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June 17, 2005

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Shawn Hughes WMD and Bomb Disposal Issues
with Shawn Hughes

Hot new distraction products

 

Recently, I was given the opportunity to observe a product demonstration for an article I was writing for S.W.A.T magazine. There were a couple of items that I thought so unique, I thought I would give our loyal PoliceOne readers a sneak preview.

 

Several of the neatest new items to hit the distraction market are the brainchild of ALS in Alabama. Training Director Mike Aultman said that if I would show up, he’d show me a few things I hadn’t seen before. He was right.

 

There were actually several things, but if you want to hear the whole story, you’ll have to buy the magazine. Two I’ll let in on are their stun and flat panel munitions.

 

First, the flat panel munition. While strip flash bangs have been around for a while, ALS truly reinvented it. Designed for special circumstances where a traditional round-body ‘grenade’ style won’t work, the ALS D-460 Flat Stun Munition has added tricks in its bag. In addition to placing flash and overpressure in areas via a small aperture without breaking a window, Mike and ALS found that you can affix the munition to the front of a ballistic shield.

 

The genius here is that if you are charging a subject, or are in a limited area such as a hallway, you can ‘bang’ a subject or subjects with the press of a button, without needing to take a hand off the shield to throw a munition. In fact, the flat geometry actually allows you to sort of ‘direct’ the effects of the device.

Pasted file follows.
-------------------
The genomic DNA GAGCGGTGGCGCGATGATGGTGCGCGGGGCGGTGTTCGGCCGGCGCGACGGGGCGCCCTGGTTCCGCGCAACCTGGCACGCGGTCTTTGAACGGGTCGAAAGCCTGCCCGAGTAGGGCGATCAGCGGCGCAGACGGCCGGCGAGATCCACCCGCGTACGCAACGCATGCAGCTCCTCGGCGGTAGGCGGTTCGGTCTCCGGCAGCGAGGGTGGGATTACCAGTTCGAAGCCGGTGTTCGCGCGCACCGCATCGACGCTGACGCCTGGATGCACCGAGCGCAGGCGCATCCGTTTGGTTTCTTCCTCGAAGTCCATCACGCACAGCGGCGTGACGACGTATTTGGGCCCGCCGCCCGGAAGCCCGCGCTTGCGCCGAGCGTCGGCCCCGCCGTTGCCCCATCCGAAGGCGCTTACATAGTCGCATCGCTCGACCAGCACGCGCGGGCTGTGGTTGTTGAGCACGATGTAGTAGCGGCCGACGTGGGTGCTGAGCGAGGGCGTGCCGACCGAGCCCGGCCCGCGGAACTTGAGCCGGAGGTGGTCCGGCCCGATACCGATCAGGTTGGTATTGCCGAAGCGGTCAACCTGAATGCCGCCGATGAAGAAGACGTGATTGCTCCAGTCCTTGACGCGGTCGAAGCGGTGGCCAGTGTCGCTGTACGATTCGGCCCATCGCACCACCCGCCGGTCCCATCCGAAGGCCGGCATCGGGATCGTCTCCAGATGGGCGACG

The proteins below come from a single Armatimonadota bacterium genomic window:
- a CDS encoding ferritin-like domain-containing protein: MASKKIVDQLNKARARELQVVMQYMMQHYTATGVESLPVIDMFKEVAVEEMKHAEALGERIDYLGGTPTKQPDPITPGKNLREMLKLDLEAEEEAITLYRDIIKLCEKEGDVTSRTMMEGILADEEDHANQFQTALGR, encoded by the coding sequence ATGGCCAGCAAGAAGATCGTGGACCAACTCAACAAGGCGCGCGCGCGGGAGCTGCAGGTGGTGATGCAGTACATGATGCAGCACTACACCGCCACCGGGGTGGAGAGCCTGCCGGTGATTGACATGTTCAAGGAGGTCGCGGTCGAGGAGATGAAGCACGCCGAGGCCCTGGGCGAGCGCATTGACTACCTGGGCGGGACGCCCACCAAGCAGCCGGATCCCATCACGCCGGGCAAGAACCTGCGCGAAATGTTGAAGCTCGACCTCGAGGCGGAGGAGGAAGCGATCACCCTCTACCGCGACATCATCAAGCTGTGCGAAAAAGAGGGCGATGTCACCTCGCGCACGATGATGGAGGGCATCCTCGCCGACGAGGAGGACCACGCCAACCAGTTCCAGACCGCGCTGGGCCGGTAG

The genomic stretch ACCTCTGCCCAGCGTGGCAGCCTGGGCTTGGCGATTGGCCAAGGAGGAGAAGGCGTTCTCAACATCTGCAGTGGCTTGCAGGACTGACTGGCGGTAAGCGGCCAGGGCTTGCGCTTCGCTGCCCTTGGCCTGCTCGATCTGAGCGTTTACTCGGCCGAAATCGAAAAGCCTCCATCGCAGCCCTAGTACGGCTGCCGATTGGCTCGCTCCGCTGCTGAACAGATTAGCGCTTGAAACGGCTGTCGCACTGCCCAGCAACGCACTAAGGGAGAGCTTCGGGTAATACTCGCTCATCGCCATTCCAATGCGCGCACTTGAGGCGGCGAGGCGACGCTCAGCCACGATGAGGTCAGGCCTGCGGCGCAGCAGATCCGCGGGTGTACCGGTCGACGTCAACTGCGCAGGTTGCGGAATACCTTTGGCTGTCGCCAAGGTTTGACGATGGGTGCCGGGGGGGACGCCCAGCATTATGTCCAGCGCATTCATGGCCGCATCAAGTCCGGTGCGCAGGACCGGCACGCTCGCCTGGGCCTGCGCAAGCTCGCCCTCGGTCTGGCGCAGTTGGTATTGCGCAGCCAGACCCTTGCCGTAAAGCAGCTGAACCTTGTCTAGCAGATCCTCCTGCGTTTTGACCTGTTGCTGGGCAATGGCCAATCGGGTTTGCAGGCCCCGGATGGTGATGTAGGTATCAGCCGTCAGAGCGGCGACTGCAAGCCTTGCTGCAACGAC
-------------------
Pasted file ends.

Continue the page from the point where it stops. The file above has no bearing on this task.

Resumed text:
The second item you really have to feel to believe. It’s easy for operators to develop a sort of resistance to the effects of many distraction devices if you are exposed to them on a regular basis. I have talked with other operators about that and we’ve often wondered if criminals we ‘visit’ can build up a similar tolerance.

We’ve also discussed the difficulties of a situation where a room is unusually large and we don’t have time to make a hole on a side wall to make a simultaneous presentation.

 

With the ALS T-470 Magnum Tactical Blast Stun Munition, those issues are moot. ALS advertises this item as a true stun munition, and after witnessing the effects in a field, I can believe it. Using a proprietary, ‘secret formula’ that not only includes the flash charge, but the body and method of operation, this munition develops 185dB and 10psi at 7 feet without creating lethal fragmentation or a great deal of body movement.

 

These products are only two of all the ‘gee-whiz’ items I saw that day. Even as great a writer I am *cough cough*, these things are better felt and seen than read about. ALS travels, and there’s a good chance a demo is occurring somewhere near you soon. If you want to see if you qualify, simply call 870-445-8746 or surf over to them at: www.alstechnologies.com.  Military Sales is handled by Dave Maddon, Federal / International Sales by Daniel Alvirez, and local / Correction Sales is through Mike Aultman.